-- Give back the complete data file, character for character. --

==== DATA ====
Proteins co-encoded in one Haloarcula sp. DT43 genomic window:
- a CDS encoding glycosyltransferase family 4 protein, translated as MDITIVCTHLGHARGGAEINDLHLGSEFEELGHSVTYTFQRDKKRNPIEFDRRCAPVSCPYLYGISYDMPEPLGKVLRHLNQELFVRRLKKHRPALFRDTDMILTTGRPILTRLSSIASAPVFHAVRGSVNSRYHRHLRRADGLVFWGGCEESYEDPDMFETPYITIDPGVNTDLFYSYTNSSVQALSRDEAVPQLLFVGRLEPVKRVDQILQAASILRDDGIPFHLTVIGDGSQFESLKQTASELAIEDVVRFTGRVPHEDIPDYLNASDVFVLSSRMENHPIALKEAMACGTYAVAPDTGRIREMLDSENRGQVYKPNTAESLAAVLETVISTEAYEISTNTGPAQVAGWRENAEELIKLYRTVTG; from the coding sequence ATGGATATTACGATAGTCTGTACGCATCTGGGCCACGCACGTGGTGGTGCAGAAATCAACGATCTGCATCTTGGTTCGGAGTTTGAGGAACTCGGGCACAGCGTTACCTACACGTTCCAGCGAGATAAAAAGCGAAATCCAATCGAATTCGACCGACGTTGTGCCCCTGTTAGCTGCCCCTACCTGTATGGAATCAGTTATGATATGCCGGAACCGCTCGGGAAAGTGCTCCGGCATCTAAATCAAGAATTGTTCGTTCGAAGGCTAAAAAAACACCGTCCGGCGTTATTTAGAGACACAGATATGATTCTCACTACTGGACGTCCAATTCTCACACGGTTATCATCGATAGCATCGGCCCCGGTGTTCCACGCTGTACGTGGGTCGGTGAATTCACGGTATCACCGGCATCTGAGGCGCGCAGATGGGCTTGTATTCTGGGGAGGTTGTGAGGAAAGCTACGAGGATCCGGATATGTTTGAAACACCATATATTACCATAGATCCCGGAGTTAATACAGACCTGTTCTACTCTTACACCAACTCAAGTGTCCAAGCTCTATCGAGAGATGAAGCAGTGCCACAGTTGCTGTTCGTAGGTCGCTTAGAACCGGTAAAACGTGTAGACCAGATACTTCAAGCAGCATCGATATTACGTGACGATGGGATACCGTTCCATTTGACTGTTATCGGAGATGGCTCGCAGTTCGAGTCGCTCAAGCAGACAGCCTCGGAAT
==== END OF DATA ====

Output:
Proteins co-encoded in one Haloarcula sp. DT43 genomic window:
- a CDS encoding glycosyltransferase family 4 protein, translated as MDITIVCTHLGHARGGAEINDLHLGSEFEELGHSVTYTFQRDKKRNPIEFDRRCAPVSCPYLYGISYDMPEPLGKVLRHLNQELFVRRLKKHRPALFRDTDMILTTGRPILTRLSSIASAPVFHAVRGSVNSRYHRHLRRADGLVFWGGCEESYEDPDMFETPYITIDPGVNTDLFYSYTNSSVQALSRDEAVPQLLFVGRLEPVKRVDQILQAASILRDDGIPFHLTVIGDGSQFESLKQTASELAIEDVVRFTGRVPHEDIPDYLNASDVFVLSSRMENHPIALKEAMACGTYAVAPDTGRIREMLDSENRGQVYKPNTAESLAAVLETVISTEAYEISTNTGPAQVAGWRENAEELIKLYRTVTG; from the coding sequence ATGGATATTACGATAGTCTGTACGCATCTGGGCCACGCACGTGGTGGTGCAGAAATCAACGATCTGCATCTTGGTTCGGAGTTTGAGGAACTCGGGCACAGCGTTACCTACACGTTCCAGCGAGATAAAAAGCGAAATCCAATCGAATTCGACCGACGTTGTGCCCCTGTTAGCTGCCCCTACCTGTATGGAATCAGTTATGATATGCCGGAACCGCTCGGGAAAGTGCTCCGGCATCTAAATCAAGAATTGTTCGTTCGAAGGCTAAAAAAACACCGTCCGGCGTTATTTAGAGACACAGATATGATTCTCACTACTGGACGTCCAATTCTCACACGGTTATCATCGATAGCATCGGCCCCGGTGTTCCACGCTGTACGTGGGTCGGTGAATTCACGGTATCACCGGCATCTGAGGCGCGCAGATGGGCTTGTATTCTGGGGAGGTTGTGAGGAAAGCTACGAGGATCCGGATATGTTTGAAACACCATATATTACCATAGATCCCGGAGTTAATACAGACCTGTTCTACTCTTACACCAACTCAAGTGTCCAAGCTCTATCGAGAGATGAAGCAGTGCCACAGTTGCTGTTCGTAGGTCGCTTAGAACCGGTAAAACGTGTAGACCAGATACTTCAAGCAGCATCGATATTACGTGACGATGGGATACCGTTCCATTTGACTGTTATCGGAGATGGCTCGCAGTTCGAGTCGCTCAAGCAGACAGCCTCGGAAT